Discussion:
Pre Clovis: jeeze, people, it's the Continental Shelf
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JTEM
2018-10-27 04:56:12 UTC
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http://www.virginiaplaces.org/boundaries/ocs.html

The context is here:

http://www.sfu.museum/journey/an-en/postsecondaire-postsecondary/preclovis

And I quote...

: Despite Monte Verde's widespread acceptance as a legitimate
: "pre-Clovis" archaeological site, many questions about an
: early settlement of the Americas remain unanswered. How did
: people travel all the way from Beringia to southern Chile
: by 12,500 years BP? Why have no significant traces of their
: journey been found? If people were established in the
: Americas prior to 11,500 years BP, why have so few
: undisputed "pre-Clovis" sites been found?

The point, children, is that the "ice age" ended, it was
getting warmer and the glaciers were retreating. People
could suddenly get here by foot. But then the "Younger
Dryas cooling" began, everything fell into reverse for over
a thousand years, and then it all happened again... the
glaciers started to retreat and people could walk here.

There. But before that happened the only way to get here was
by boat. The only people coming here were those following
the coast, and the coast wasn't where it is today. Which,
by the way, is why I introduced the Continental Shelf.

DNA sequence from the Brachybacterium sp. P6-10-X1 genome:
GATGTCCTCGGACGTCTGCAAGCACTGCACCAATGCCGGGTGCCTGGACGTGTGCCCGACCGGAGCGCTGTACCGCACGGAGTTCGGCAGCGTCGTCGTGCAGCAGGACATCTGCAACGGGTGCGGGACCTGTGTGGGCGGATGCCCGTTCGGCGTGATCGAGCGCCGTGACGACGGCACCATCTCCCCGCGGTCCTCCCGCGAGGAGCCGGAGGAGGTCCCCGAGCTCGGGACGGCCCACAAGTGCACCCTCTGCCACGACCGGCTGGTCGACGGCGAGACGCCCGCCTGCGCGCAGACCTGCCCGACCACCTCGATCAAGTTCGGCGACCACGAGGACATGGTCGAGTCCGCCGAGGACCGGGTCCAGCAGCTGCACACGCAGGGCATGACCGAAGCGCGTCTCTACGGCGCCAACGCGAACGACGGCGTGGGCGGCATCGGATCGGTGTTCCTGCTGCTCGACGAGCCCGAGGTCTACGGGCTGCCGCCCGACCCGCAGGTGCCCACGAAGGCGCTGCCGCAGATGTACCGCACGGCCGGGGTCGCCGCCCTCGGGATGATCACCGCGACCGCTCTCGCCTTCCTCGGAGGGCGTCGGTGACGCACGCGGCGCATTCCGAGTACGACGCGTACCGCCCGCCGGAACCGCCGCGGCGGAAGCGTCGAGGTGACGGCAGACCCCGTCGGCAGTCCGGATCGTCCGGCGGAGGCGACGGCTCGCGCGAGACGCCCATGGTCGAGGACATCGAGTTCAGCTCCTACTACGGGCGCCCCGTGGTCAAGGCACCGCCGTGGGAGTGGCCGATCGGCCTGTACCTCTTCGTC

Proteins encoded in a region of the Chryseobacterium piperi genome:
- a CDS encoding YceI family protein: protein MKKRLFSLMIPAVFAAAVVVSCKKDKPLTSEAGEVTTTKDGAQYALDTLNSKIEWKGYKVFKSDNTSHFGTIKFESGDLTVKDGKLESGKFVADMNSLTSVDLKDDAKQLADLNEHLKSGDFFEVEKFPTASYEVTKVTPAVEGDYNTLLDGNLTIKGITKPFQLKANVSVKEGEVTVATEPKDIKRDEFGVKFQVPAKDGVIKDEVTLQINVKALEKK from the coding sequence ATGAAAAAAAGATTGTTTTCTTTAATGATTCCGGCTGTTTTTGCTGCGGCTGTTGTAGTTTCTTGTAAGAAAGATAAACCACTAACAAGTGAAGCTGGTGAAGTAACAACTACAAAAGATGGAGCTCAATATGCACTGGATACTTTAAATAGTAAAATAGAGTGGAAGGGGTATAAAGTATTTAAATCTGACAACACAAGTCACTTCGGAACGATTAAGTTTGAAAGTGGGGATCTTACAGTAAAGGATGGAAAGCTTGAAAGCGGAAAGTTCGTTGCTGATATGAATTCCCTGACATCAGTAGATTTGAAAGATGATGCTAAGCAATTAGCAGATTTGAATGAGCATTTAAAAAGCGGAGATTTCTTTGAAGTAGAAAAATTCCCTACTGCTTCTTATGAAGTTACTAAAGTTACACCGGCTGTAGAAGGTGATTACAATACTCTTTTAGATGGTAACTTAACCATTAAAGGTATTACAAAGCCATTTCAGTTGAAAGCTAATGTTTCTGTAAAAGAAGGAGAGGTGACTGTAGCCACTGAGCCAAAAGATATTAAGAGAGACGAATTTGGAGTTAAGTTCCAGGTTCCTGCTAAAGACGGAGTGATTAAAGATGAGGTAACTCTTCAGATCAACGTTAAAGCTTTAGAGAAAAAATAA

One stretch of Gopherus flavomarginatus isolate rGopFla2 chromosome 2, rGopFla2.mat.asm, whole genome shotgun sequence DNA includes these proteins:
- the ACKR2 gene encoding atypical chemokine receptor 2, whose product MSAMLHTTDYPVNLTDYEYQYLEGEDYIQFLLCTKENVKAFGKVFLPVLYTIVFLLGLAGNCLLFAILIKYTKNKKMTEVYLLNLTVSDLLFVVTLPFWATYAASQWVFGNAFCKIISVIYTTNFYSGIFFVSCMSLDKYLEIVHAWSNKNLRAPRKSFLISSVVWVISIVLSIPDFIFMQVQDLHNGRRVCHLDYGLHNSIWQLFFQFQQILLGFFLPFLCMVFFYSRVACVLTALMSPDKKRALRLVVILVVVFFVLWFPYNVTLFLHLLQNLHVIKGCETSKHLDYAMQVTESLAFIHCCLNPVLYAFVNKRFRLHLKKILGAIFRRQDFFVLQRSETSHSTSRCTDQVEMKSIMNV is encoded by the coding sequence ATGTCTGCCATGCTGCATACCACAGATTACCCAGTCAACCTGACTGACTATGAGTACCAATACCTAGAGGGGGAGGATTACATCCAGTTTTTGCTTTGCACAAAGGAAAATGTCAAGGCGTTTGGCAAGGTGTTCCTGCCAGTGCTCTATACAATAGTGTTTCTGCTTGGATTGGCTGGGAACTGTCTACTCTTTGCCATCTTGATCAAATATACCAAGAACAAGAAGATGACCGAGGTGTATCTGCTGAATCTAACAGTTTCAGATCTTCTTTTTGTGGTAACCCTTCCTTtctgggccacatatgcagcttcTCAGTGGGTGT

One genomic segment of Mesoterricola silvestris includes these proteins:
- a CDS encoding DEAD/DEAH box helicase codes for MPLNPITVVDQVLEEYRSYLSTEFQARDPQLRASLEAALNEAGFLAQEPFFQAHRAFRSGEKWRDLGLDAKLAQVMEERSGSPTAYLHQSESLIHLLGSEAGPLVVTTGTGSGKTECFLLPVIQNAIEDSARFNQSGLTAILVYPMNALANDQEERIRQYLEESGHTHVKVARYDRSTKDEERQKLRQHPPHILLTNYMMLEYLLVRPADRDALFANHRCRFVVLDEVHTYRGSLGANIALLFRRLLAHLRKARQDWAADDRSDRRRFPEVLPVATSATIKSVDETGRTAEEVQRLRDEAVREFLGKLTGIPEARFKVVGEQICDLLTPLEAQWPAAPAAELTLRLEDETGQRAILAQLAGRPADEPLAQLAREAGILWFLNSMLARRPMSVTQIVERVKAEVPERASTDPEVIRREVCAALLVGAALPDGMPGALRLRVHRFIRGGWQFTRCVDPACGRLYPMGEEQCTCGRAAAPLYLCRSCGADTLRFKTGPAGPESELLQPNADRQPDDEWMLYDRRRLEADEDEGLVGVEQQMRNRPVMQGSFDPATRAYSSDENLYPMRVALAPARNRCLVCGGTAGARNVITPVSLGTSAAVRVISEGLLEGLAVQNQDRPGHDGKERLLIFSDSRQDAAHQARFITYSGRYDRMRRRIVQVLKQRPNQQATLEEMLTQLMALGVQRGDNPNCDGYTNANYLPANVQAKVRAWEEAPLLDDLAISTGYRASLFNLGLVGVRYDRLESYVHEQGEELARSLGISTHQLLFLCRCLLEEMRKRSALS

No, the entire continental shelf wasn't exposed. But a lot
more of it was. And as these were water people -- folks who
traveled by boat, presumably living off the water -- that
is where they were; on the now submerged coast.

It's no secret!

But this also means that people were probably arriving here
from other places. Perhaps Europe, Africa or even coming
across the pacific being pushed by El Nino "like" currents...

http://science.sciencemag.org/content/297/5579/226.full

The point is, of course, once we understand that people
were arriving here across the water we have to accept
that we're not talking about a single homogeneous group,
and the Special Snowflakes try to enforce.

Nope.

I mean, the "Technology" seems to have already existed
in the Mediterranean 100k years ago, the distances were
shorter, there were more island so... yeah... if people
could (and they could) they did. Period.

And they did.

But if we want to find those people then the first thing
we've got to do is start looking for them. They lived
were the coast used to be, so that's where we need to
look.







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http://jtem.tumblr.com/post/179464208113
d***@gmail.com
2018-11-15 22:22:20 UTC
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Post by JTEM
http://www.virginiaplaces.org/boundaries/ocs.html
http://www.sfu.museum/journey/an-en/postsecondaire-postsecondary/preclovis
And I quote...
: Despite Monte Verde's widespread acceptance as a legitimate
: "pre-Clovis" archaeological site, many questions about an
: early settlement of the Americas remain unanswered. How did
: people travel all the way from Beringia to southern Chile
: by 12,500 years BP? Why have no significant traces of their
: journey been found? If people were established in the